Scary Stories to Tell in the Dark or How to Eat Boiled Toe

I think I can speak for most Americans my age when I say that Alvin Schwartz’s Scary Stories to Tell in the Dark books were the most frightening thing ever.  Bar none.  Absolutely, scalp-prickling, teeth-chattering, pants-wettingly terrifying.

Actually, it wasn’t the stories.  It was those damned illustrations by Stephen Gammell.  Mr. Gammell has been a prolific illustrator of all sorts of children’s books since the early ’70s, but his style is so unique and unusual, and so wedded in my mind to the Scary Stories series that even his most whimsical pictures scare the hell out of me. Those lines and spatters (roots? Hairs? Dripping blood or whisps of… what?) in his watercolor and ink illustrations surfaced over and over in my mind.  They didn’t give me nightmares, but they were disturbing enough that overly protective adults all over the country spent the 1990s trying to get the Scary Stories series pulled from libraries.  Kids are made of strong stuff though, and indulgence in horror of the pretend helps them safely test their mettle and blow off steam while building the tools they need to counter the horrors of reality.  The most recent edition has toothless illustrations by a different artist, but if you ask a kid, they’ll take Gammell’s surreal terrors any day.

Anyway, the Scary Stories themselves were sourced from the vast folkloric traditions, and were intended to be read aloud though I suspect we spent more time paraphrasing them on the playground and in the cafeteria.  The audio version (which I originally encountered on a well-worn vinyl record, thanks to the Stoughton Public Library) is beautifully narrated by George S. Irving who strikes just the right tone between horror and playfulness.  This copy on YouTube must be taken from a CD because it’s missing the clicks and pops of a library LP.  The illustrations are mercifully pixelated, but a Google Images search for Stephen Gammell will yield results that you are not emotionally prepared for.

Dim the lights, close your eyes, and don’t turn the volume up too high because seriously, the italicized, capitalized sentence at the end of every story WILL BLOW OUT YOUR EARDRUMS!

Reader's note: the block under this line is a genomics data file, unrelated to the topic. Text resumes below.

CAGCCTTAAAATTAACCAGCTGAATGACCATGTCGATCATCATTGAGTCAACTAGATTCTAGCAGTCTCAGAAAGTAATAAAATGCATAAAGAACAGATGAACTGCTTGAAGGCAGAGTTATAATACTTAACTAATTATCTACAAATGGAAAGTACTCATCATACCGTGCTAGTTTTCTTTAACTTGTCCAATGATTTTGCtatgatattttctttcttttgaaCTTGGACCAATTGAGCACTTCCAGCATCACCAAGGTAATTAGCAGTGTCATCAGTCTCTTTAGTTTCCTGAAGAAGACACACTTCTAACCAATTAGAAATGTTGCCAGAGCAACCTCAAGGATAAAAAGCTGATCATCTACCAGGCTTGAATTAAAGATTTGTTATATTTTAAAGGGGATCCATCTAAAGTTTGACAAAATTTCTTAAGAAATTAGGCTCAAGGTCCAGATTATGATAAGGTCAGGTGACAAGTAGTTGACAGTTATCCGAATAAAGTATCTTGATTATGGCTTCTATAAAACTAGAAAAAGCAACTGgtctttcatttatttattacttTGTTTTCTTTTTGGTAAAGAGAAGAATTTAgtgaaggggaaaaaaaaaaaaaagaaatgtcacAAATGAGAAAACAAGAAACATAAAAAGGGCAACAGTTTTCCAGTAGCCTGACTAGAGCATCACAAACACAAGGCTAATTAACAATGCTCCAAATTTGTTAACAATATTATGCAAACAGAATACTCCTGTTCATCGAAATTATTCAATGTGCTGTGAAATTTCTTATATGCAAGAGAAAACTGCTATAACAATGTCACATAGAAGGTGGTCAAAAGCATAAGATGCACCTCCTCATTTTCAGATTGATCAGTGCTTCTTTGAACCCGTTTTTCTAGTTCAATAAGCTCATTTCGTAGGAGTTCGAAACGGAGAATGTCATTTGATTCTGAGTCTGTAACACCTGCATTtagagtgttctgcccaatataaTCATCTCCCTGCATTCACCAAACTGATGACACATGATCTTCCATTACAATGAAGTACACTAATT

Science Fiction Double Feature Podcast Archive

“Hey, look at this amazing thing I found!  More people need to see this!”

That was the philosophy behind Science Fiction Double Feature, a moderately successful B-movie podcast I released in 2006 and 2007.  Each episode presented summaries of two thematically-connected movies, along with production history, trivia, and my own commentary.

I decided against the conversational multi-host format employed by most movie podcasts in favor of a more scripted, documentary style (I was working through This American Life’s back catalog at the time, and the main movie podcast I was listening to regularly released 3-hour episodes with maybe 40 minutes worth of material).  After a couple of movies were chosen, I’d watch them each again in order to write a summary and choose soundbites.  If the DVD had special features, I’d comb through those for interesting trivia. I aimed for half hour episodes, and the scripts usually came in around 10-12 pages.  The process of recording and editing would usually eat up an entire evening after work.  The episodes were hosted on Odeo, a now-defunct podcasting platform, and garnered a few hundred listens each.  I should have set it up on iTunes, but never got around to it.  The snazzy logo you see above was designed by my friend Matt Anderson who was riffing on the old RKO logo.

In the end I abandoned the show, not on purpose but because I found myself with less and less time to devote to such a project.  I’m really not as fond of  unscripted conversational podcasts, but I now see the appeal of working that way. I have a small child now and I have to watch movies in increments; SFDF wasn’t that time consuming to create, but I think I’d have to make some significant format changes if I were ever to relaunch it.

Anyway, I’ve been hoping to relaunch the show for… well, forever, really.  Maybe one day.  In the meantime, here are the original nine episodes for your consideration:

Episode 1: The House on Haunted Hill / The Tingler

Episode 2: Zardoz / Logan’s Run

Episode 3: King of the Zombies / Ed and His Dead Mother

Episode 4: Santa Claus: The Movie / Santa Claus vs. The Martians

Episode 5: Wendigo / Ravenous

Episode 6: Enemy Mine / Ice Pirates

Episode 7: April Fool’s Day / Jesus Christ Vampire Hunter

Episode 8: The Wicker Man / Horror Hotel

Episode 9: Spider Baby / Bloody Pit of Horror